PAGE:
China’s military has no apparent control over the country’s financial policies, although the military remains a powerful force in the communist system where ultimate power resides in the Central Military Commission, headed by Chinese President Hu Jintao along with two key generals as deputies.

Pentagon officials have expressed concerns in recent years that China’s military may be acting outside its political leadership. They pointed to differing explanations by Chinese military and civilian leaders regarding the secret January 2007 anti-satellite missile test, and a perplexing incident in 2007 when the aircraft carrier USS Kitty Hawk had permission to dock in Hong Kong for Thanksgiving but was turned away by Chinese authorities upon nearing the port.

The last time Chinese officials raised economic threats against the United States was 2007 when two economic officials warned of what some called the “nuclear option” — a campaign of economic threats — meant as a political weapon to counter opposition in Congress to China’s currency manipulation that has undermined the U.S. dollar.

The Chinese military officers said China’s next defense budget, expected to be made public in February, should reflect Beijing’s opposition to the Taiwan arms sale.

“Clearly propose that due to the threat in the Taiwan Sea, we are increasing military spending,” Gen. Luo said.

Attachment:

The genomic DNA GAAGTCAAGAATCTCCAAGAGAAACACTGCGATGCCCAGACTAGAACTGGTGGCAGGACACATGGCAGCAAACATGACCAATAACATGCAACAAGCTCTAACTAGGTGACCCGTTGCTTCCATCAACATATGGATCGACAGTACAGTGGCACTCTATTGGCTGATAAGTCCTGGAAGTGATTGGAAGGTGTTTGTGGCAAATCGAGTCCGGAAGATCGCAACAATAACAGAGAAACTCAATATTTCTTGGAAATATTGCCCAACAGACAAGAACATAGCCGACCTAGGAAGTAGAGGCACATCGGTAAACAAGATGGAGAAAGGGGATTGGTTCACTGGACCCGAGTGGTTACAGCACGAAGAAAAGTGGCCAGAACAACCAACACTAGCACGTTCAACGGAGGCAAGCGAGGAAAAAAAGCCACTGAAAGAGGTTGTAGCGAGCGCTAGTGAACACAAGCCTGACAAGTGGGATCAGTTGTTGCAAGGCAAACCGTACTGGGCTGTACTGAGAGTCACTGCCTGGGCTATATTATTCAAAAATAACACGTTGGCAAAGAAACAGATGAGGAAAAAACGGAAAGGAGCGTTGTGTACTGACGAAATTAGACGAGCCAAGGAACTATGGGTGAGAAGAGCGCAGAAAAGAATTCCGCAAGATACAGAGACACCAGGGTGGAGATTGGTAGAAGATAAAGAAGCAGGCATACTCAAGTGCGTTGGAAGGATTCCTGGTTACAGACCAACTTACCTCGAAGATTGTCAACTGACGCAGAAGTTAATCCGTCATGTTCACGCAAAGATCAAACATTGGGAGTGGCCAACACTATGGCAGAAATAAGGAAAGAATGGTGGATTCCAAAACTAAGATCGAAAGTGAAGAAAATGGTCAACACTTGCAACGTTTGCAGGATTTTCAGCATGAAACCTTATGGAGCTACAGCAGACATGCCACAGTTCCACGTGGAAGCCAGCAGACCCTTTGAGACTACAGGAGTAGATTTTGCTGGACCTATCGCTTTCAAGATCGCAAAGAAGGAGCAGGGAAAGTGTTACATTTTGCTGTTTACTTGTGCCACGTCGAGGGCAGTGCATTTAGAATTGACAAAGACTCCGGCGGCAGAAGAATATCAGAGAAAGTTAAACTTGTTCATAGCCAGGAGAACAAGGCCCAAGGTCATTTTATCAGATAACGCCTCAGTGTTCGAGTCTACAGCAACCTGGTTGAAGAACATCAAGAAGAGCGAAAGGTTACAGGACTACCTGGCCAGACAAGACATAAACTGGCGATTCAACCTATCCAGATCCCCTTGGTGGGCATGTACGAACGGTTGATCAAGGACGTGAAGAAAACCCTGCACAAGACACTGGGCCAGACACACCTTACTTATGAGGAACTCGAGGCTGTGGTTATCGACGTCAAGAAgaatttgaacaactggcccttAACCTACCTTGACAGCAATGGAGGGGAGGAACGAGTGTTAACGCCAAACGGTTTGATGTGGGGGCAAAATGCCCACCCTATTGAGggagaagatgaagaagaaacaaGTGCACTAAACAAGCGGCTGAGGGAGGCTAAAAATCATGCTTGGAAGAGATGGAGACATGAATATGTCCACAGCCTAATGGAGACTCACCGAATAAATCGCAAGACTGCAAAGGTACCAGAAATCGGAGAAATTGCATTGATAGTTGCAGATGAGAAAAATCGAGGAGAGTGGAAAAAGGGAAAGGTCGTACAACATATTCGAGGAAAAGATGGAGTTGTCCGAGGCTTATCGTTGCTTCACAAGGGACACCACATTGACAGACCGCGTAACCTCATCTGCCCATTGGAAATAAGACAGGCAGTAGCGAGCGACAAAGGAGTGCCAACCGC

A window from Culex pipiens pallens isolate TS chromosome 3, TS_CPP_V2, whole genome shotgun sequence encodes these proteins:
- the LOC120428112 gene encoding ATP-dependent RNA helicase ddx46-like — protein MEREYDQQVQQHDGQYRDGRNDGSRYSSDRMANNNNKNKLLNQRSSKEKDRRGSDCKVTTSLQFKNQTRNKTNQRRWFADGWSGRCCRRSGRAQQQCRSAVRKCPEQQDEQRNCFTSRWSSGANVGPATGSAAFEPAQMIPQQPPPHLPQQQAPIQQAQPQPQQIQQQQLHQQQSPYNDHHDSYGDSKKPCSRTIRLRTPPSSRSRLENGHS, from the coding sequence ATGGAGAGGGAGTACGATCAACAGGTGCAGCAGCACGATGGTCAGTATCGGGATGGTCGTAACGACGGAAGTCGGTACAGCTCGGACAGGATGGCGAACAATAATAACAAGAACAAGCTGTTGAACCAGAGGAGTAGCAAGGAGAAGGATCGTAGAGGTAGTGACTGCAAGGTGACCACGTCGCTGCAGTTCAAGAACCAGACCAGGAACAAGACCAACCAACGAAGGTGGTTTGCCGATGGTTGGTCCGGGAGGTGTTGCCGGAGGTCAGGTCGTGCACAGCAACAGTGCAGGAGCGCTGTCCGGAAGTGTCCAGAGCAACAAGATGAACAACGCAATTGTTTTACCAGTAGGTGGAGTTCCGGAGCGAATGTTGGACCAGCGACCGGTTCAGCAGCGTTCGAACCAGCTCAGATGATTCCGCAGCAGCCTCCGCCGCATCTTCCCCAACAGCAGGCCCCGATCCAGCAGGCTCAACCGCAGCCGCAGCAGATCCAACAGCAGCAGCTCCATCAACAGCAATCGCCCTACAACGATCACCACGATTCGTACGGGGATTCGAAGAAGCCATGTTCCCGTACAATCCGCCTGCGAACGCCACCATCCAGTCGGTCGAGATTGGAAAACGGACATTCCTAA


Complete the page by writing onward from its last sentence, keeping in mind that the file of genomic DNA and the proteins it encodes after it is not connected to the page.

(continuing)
Gen. Luo said China must change its approach to the United States and assert its power. “China’s attitude and actions over U.S. weapons sales to Taiwan will be increasingly tough,” he said. “That is inevitable with rising national strength.”

John Tkacik, a former State Department China specialist, said China’s Central Military Commission has the power to order financial measures such as selling U.S. securities, although it is a complex process.

“The Chinese military now believes that China has tremendous economic and financial leverage, especially over the United States, and they are giving fair warning to the world that they will use it when they can,” he said.

The Obama administration, like its predecessors, has said U.S. arms sales to Taiwan are authorized under the 1979 Taiwan Relations Act, passed by Congress in the aftermath of the shift in diplomatic recognition from Taiwan to mainland China. The act authorizes sales of defensive arms.

China’s government has rejected the U.S. justification, claiming that U.S.-China joint communiques outlining relations call for limiting and eventually ending all arms sales to Taiwan.

China and the United States have clashed in recent weeks on a number of issues in addition to the Taiwan arms sale, including Beijing’s opposition to the upcoming meeting between President Obama and the exiled Tibetan Buddhist leader, the Dalai Lama.

Secretary of State Hillary Rodham Clinton also criticized China recently for tightening controls on the Internet, which she suggested was a violation of basic freedom.

The administration also has sought the Chinese government’s explanation for the recent computer attack on the Internet giant Google and several other U.S. high-technology firms, suggesting that Beijing was behind the computer intrusions and data theft.

China’s military spending has increased sharply over the past decade as part of China’s semi-secret military buildup that has involved new deployments of advanced ballistic and cruise missiles, large numbers of new warships and submarines, new advanced fighter bombers and various high-tech weapons ranging from computer network attacks and anti-satellite weapons.

• Bill Gertz can be reached at bgertz@washingtontimes.com.